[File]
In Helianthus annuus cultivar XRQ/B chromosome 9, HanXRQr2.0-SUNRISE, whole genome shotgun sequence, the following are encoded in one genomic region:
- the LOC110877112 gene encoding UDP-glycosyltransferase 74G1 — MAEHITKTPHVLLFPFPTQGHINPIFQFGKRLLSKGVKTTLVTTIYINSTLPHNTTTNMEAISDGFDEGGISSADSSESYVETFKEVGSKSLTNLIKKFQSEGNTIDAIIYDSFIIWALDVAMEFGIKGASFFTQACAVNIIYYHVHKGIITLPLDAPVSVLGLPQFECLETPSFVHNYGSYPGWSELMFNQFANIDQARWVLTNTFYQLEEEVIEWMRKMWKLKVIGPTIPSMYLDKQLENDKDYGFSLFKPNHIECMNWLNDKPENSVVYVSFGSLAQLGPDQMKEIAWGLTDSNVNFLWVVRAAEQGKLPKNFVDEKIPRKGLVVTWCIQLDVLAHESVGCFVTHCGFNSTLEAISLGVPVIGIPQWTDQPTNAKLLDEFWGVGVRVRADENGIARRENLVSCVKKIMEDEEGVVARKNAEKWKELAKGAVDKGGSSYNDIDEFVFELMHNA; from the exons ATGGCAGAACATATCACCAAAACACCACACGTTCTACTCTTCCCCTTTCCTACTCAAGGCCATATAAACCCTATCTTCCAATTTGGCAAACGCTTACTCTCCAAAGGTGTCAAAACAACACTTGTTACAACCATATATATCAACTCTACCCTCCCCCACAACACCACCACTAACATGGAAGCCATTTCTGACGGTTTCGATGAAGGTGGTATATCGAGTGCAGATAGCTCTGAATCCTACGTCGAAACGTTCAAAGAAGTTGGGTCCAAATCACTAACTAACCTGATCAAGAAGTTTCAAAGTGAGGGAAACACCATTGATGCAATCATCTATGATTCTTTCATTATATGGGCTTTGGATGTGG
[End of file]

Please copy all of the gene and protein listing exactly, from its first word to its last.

In Helianthus annuus cultivar XRQ/B chromosome 9, HanXRQr2.0-SUNRISE, whole genome shotgun sequence, the following are encoded in one genomic region:
- the LOC110877112 gene encoding UDP-glycosyltransferase 74G1 — MAEHITKTPHVLLFPFPTQGHINPIFQFGKRLLSKGVKTTLVTTIYINSTLPHNTTTNMEAISDGFDEGGISSADSSESYVETFKEVGSKSLTNLIKKFQSEGNTIDAIIYDSFIIWALDVAMEFGIKGASFFTQACAVNIIYYHVHKGIITLPLDAPVSVLGLPQFECLETPSFVHNYGSYPGWSELMFNQFANIDQARWVLTNTFYQLEEEVIEWMRKMWKLKVIGPTIPSMYLDKQLENDKDYGFSLFKPNHIECMNWLNDKPENSVVYVSFGSLAQLGPDQMKEIAWGLTDSNVNFLWVVRAAEQGKLPKNFVDEKIPRKGLVVTWCIQLDVLAHESVGCFVTHCGFNSTLEAISLGVPVIGIPQWTDQPTNAKLLDEFWGVGVRVRADENGIARRENLVSCVKKIMEDEEGVVARKNAEKWKELAKGAVDKGGSSYNDIDEFVFELMHNA; from the exons ATGGCAGAACATATCACCAAAACACCACACGTTCTACTCTTCCCCTTTCCTACTCAAGGCCATATAAACCCTATCTTCCAATTTGGCAAACGCTTACTCTCCAAAGGTGTCAAAACAACACTTGTTACAACCATATATATCAACTCTACCCTCCCCCACAACACCACCACTAACATGGAAGCCATTTCTGACGGTTTCGATGAAGGTGGTATATCGAGTGCAGATAGCTCTGAATCCTACGTCGAAACGTTCAAAGAAGTTGGGTCCAAATCACTAACTAACCTGATCAAGAAGTTTCAAAGTGAGGGAAACACCATTGATGCAATCATCTATGATTCTTTCATTATATGGGCTTTGGATGTGG